At this point Miss X. came in, and they commenced to untie the different packages. “How do you like my new dress?” Mrs. Buck said, holding it up so the light would strike it, and placing one edge under her chin. “How does it become my complexion?”
“Lovely,” we responded.
“Mrs. Buck, I can hardly wait to see that new bonnet on you,” Miss X. said.
After arranging her curls before the glass, Mrs. Buck put it on. We both declared it very becoming.
She stood before the mirror, shifting and moving the bonnet from one side of her head to the other, then forward and back, and finally placed it square on top.
“I think I like it best worn on top of the head, as a hat should be worn,” she said, “instead of way over in the front, as the milliner suggested. I saw a women with a hat covered with flowers. There must have been a hundred on it. She wore it on the back of her head, and it stuck straight up in the air about a foot. It made me think of the gates-ajar floral piece I saw at Mr. Jones funeral the other day.”
“You should not jest about floral pieces,” Miss X. said, “it is a bad omen.”
“I do not like that style, as call it, but I do like this,” said Mrs. Buck.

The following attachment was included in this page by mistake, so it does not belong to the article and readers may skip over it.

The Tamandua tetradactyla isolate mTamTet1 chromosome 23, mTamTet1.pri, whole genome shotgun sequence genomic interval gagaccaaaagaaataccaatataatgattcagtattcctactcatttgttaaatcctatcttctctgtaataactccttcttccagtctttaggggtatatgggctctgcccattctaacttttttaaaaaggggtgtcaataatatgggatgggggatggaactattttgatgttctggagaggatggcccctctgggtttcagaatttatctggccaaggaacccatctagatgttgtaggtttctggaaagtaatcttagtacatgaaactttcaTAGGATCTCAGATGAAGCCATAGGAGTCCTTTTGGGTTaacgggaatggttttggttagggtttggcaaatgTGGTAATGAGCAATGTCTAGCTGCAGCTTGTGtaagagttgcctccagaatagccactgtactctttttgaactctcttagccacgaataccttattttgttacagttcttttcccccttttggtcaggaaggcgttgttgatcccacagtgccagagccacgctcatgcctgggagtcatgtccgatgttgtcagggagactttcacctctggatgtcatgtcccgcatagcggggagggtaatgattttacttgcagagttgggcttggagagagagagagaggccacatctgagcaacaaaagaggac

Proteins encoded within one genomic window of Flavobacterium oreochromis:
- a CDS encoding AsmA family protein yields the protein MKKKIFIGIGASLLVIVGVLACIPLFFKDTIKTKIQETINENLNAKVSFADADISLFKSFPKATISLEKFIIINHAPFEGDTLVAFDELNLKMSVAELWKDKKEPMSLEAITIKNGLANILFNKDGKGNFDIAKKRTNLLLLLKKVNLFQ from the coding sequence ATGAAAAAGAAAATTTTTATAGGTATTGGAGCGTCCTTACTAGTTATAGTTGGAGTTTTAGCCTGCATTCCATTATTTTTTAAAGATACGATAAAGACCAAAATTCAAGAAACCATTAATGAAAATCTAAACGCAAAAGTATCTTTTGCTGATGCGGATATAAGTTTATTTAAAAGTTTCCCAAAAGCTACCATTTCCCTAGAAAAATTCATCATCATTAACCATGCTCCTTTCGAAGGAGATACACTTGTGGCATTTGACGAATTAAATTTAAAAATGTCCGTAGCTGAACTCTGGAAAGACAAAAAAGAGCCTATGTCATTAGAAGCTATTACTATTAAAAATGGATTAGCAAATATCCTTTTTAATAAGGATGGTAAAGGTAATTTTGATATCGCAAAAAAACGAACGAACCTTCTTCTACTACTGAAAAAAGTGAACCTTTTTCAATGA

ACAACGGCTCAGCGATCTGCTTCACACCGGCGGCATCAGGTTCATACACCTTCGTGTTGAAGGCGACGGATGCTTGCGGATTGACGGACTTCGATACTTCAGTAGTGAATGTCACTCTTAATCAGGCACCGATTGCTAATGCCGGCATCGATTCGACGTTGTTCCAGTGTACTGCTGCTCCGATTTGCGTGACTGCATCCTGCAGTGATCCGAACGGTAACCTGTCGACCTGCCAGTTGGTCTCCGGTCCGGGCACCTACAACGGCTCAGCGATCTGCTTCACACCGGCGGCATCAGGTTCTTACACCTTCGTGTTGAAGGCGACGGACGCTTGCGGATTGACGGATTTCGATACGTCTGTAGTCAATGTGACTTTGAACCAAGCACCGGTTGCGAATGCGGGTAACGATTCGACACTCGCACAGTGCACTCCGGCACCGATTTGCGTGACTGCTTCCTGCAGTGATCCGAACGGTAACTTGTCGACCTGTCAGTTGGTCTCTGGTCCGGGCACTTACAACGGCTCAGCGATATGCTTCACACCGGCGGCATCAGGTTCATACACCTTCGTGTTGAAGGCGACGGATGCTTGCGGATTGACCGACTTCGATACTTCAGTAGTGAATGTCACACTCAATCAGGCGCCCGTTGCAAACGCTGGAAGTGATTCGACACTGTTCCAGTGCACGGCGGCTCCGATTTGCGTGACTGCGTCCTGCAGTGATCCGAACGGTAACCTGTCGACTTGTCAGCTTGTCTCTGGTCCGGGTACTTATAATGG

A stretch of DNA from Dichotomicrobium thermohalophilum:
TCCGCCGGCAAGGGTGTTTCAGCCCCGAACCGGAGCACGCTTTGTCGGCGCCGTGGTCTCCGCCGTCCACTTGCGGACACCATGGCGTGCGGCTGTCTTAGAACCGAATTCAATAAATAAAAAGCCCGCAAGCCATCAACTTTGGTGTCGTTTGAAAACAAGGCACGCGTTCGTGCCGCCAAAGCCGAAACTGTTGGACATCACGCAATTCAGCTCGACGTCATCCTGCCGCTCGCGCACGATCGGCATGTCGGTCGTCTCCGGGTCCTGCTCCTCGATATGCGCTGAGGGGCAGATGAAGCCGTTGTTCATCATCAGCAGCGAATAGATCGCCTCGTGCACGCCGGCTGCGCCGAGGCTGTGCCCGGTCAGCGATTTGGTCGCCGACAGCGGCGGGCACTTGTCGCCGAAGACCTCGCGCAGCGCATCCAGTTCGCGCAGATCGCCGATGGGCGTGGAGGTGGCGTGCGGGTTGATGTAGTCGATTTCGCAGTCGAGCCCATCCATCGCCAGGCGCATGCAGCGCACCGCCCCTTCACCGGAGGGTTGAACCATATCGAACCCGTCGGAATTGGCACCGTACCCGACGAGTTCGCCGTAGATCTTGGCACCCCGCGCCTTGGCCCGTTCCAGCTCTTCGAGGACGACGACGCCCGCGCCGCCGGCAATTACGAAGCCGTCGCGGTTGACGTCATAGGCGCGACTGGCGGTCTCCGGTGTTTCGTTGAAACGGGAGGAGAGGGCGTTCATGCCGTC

After admiring herself in the glass she continued to inspect her purchases, which consisted of lace-trimmed handkerchiefs, spools of thread, button, etc. A pair of hose dropped on the floor from the package. She seemed to be much embarrassed over this, but picked them up and took them away without comment.
“Which dressmaker do you employ?” I asked.
“I make all my own dresses and do all my own sewing, knit my own mittens and those for Mr. Buck. We can not buy as good as I can make. I make all trimmings, such as tatting, ruffles for my white clothes, etc.”
At this she stepped to the mirror again, and observed:
“The milliner told me I ought to use some powder and sold me a box. She said it was pure and all the ladies used it.”
“Let me put it on you, Mrs. Buck,” said Miss X., which she did, and Mrs. Buck seemed well pleased with the end result, and was now constantly before the mirror admiring herself.
I inquired about Mr. Buck, and she said he would be working in the garden to-morrow, if he felt better, and would be pleased to see me, as he was going to make some changes and would like my advice.
Miss X. suggested that Mrs. Buck looked tired and worn-out, and that we had better go. We then started home. I left her at one of her neighbors and went direct to my home, not much wiser than when I started.
Mrs. Buck surely was not crazy, and she never had given me to think that she thought Mr. Buck anything but the wisest and best of men.
I called the next day and saw Mr. Buck sitting at the window. He said he had been ill all night; and there was nothing I could do for him. I new he was in good hands, as Mrs. Buck would attend to him.
I called the next day. There was a crape on the door. A neighbor was there and told me that Mr. Buck had died about two o’clock that morning. I inquired about Mrs. Buck, and he said she dies at the same time.
Mr. and Mrs. Buck had in truth lived a life of unity. They were the one and same person.